Madigan Blocking Consolidation of Treasurer, Comptroller - NBC Chicago
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Madigan Blocking Consolidation of Treasurer, Comptroller



    In any other state, Orville Hodge would be a legend. But this is Illinois, where a politician has to steal a lot more than $1.5 million to join the Pantheon of Corruption.

    Hodge was the state auditor from 1953 to 1956. Halfway through his term, he began forging warrants for public expenditures. But the money didn’t go to the recipients Hodge had invented. It went to Hodge. For a while, Hodge’s scheme was so profitable that he was able to purchase a luxury home overlooking Lake Springfield, a Florida hotel, two planes, a Lincoln and a Cadillac.

    Hodge’s friends assumed he’d become wealthy from his family real estate insurance and building business in Granite City. But the Chicago Daily News was suspicious enough to look into the source of Hodge’s new lifestyle. The paper won a Pulitzer Prize for uncovering the embezzlement scheme. Hodge served 6-1/2 years in Menard Correctional Institution.

    Why is Orville Hodge important today? Because in 1970, when the Illinois held a convention to write a new constitution, it created two offices for handling money: a treasurer, for investments, and a comptroller, for disbursements. It was considered a safeguard against the sort of fraud Hodge had perpetrated.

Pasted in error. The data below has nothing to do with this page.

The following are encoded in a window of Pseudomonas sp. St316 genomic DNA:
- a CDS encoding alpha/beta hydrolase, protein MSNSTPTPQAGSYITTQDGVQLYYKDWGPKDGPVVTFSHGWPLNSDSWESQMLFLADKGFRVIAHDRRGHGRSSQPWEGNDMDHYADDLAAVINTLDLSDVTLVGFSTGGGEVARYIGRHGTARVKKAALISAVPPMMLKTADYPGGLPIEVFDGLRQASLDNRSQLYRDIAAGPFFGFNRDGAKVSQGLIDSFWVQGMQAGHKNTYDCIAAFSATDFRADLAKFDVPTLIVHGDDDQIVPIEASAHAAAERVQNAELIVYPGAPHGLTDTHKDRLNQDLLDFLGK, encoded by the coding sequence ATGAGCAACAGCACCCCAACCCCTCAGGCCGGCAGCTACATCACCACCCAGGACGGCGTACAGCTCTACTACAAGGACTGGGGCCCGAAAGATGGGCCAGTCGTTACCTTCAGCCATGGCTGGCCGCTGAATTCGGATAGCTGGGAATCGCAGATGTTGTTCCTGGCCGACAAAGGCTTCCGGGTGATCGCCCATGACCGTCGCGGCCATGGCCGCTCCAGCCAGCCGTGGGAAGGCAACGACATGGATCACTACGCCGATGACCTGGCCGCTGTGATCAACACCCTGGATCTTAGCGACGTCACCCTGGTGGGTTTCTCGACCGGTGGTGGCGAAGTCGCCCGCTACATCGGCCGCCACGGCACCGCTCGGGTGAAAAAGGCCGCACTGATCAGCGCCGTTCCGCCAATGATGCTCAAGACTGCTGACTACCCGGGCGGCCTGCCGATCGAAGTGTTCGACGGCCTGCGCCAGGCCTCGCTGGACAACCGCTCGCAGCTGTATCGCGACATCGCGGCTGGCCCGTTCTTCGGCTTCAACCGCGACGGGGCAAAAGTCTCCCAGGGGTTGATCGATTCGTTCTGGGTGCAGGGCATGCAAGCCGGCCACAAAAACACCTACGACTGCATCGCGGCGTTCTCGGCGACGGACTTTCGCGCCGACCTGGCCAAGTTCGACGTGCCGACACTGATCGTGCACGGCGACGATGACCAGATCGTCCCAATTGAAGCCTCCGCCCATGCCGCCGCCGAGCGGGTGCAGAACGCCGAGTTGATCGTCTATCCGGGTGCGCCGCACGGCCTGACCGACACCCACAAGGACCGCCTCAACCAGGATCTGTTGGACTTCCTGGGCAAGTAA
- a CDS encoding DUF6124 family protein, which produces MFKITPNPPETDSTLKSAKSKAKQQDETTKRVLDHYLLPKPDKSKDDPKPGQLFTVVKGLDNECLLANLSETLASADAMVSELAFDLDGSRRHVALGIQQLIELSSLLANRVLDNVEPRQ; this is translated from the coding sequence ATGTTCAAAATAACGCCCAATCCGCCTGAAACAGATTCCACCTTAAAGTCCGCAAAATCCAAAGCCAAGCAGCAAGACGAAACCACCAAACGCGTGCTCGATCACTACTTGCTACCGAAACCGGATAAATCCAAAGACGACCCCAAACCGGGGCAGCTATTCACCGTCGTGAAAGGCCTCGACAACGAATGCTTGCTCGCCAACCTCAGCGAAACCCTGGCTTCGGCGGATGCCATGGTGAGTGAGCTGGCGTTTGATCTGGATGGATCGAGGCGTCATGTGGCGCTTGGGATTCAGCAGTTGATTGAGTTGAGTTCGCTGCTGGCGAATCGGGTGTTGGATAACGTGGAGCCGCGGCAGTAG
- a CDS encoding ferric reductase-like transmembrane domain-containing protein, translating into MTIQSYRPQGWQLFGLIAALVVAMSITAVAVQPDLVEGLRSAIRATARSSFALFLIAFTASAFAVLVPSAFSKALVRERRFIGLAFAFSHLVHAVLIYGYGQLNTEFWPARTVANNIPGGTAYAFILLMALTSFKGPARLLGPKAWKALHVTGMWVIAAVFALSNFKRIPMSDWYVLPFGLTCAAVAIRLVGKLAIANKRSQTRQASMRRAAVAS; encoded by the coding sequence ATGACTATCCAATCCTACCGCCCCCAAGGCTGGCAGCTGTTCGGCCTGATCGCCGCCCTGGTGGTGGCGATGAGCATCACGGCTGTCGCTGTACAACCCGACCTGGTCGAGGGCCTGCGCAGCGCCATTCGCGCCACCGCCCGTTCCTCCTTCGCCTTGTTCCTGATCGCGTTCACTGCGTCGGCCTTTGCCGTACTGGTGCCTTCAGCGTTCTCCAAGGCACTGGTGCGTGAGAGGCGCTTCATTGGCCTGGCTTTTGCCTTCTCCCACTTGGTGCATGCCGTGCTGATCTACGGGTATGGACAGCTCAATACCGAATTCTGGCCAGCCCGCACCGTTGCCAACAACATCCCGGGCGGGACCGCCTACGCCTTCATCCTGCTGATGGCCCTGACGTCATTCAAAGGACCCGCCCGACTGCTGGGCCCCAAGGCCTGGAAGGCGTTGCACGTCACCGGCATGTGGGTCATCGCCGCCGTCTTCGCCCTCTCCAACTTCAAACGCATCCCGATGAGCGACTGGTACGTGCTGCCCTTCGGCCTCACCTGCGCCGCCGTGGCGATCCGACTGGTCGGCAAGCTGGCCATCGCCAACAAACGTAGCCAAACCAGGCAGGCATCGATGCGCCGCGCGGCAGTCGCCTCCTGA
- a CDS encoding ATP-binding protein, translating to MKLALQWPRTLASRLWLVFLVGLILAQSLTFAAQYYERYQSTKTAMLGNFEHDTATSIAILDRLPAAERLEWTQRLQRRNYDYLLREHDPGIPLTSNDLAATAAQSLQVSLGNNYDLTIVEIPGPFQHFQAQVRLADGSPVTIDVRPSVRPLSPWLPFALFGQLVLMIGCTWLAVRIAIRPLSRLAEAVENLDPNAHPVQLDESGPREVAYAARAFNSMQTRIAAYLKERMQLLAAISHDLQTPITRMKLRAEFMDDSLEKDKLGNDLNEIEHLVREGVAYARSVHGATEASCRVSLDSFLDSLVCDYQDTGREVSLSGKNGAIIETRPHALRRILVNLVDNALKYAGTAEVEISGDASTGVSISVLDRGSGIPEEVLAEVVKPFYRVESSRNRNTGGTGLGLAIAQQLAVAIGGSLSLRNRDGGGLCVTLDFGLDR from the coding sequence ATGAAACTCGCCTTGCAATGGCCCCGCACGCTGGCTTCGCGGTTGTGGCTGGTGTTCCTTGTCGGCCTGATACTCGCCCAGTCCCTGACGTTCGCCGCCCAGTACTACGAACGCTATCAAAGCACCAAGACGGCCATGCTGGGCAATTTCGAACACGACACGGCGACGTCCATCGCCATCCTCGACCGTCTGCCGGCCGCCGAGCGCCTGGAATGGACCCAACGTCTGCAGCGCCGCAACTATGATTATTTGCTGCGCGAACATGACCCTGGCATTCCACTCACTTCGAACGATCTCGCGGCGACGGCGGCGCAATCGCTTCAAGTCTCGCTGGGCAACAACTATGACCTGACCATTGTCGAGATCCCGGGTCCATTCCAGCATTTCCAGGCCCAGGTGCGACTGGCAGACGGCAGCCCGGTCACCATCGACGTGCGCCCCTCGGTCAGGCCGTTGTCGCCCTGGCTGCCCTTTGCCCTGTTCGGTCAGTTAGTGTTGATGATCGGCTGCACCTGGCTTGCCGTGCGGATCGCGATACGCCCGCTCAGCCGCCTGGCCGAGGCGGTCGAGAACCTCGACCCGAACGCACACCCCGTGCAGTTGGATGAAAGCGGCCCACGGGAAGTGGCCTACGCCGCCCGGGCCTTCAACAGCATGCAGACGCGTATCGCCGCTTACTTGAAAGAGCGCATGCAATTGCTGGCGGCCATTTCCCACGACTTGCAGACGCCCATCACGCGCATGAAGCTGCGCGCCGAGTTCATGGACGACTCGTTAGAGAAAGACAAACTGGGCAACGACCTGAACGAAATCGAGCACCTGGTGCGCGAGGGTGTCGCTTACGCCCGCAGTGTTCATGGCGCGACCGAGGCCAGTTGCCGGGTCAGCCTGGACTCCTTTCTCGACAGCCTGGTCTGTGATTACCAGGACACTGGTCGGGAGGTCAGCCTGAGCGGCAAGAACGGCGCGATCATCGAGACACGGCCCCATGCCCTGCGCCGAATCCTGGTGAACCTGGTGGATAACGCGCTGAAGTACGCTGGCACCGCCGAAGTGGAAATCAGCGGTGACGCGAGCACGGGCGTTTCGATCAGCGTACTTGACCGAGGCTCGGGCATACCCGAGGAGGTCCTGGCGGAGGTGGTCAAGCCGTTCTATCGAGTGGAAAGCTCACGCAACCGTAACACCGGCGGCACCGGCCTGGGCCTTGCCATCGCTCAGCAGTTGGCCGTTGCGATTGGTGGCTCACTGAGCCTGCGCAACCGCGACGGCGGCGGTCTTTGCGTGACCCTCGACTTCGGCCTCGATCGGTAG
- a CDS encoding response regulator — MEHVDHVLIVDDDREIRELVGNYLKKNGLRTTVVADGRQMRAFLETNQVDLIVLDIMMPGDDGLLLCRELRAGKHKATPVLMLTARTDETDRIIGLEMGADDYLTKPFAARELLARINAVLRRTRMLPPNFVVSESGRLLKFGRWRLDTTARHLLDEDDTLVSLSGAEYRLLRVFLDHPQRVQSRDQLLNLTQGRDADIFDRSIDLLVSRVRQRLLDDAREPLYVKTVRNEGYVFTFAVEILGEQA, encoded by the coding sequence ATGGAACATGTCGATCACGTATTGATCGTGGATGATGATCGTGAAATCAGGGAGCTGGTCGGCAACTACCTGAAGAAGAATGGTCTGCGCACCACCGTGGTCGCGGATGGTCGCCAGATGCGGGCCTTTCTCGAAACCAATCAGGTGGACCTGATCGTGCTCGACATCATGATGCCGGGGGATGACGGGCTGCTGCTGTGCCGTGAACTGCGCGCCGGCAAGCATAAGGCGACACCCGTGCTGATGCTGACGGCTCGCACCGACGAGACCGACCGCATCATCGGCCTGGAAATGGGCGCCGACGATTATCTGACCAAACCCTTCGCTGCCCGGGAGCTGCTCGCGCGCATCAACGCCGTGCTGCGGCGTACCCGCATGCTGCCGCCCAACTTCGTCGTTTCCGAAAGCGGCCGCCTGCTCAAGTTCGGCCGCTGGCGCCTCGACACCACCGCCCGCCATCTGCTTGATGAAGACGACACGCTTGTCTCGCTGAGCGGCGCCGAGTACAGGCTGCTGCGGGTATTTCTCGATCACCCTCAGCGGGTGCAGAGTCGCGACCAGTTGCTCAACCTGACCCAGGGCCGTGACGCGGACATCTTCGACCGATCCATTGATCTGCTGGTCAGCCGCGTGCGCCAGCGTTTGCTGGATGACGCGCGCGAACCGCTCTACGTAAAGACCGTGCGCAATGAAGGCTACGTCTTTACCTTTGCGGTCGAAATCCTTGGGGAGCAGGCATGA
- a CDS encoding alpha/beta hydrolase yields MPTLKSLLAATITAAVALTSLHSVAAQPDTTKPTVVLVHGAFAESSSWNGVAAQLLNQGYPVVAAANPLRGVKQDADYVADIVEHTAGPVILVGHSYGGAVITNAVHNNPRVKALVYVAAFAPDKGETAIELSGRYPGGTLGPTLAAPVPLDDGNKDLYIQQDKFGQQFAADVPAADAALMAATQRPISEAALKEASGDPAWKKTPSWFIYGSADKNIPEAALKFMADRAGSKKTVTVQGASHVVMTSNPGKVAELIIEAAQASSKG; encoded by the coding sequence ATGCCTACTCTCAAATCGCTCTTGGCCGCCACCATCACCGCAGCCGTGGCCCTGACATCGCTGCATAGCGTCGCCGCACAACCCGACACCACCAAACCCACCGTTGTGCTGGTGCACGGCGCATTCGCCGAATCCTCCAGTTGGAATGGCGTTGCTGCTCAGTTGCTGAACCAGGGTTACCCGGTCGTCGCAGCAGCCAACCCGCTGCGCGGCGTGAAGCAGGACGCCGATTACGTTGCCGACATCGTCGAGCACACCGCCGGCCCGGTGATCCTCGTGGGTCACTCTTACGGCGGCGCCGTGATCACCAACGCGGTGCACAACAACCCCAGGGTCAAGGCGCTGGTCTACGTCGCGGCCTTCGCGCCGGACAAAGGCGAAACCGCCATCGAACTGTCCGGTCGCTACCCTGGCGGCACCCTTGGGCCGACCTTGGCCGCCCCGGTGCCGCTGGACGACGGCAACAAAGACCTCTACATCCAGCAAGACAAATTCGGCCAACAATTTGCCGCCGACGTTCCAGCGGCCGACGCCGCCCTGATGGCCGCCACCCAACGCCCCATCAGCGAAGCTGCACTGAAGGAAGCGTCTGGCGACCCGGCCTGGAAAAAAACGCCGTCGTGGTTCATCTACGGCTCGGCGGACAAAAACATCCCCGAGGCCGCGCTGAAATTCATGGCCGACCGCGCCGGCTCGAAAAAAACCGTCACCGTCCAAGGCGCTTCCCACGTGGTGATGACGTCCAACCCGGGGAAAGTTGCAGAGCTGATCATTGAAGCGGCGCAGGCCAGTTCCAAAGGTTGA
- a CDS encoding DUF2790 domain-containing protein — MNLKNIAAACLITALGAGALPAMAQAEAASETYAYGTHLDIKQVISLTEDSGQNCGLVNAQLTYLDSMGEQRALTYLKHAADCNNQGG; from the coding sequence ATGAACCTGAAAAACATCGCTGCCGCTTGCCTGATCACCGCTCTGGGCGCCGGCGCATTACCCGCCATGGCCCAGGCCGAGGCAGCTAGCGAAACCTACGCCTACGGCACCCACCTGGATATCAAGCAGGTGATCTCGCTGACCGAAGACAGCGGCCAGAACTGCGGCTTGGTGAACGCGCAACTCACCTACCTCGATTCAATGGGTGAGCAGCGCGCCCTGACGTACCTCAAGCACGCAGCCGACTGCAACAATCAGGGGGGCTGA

The last member of that convention still in public life is House Speaker Michael J. Madigan. And Madigan is the only politician standing in the way of merging the offices of treasurer and comptroller. State Treasurer Dan Rutherford and Comptroller Judy Baar Topinka think they should be combined. The state Senate voted to place a referendum on the 2012 ballot to combine the offices in the 2014 election. But Madigan prevented it from passing the House.

    According to a Sun-Times editorial:  

    A spokesman said Madigan, a Democrat, believes the division of the offices, in which the treasurer invests the money and the comptroller writes the checks, remains a necessary precaution. Cynics might suggest that Madigan’s record indicates the only consolidation of power he’s ever shown interest in is his own.
    Topinka and Rutherford, both Republicans, say advances in electronic accounting technology and the appointment of a state auditor general who keeps independent track of state finances provide sufficient protection.

    If Illinois abolished offices because the officeholders were corrupt, we would lack politicians. Madigan is using Hodge’s corruption as a lame excuse to perpetuate an office that no longer needs to exist.

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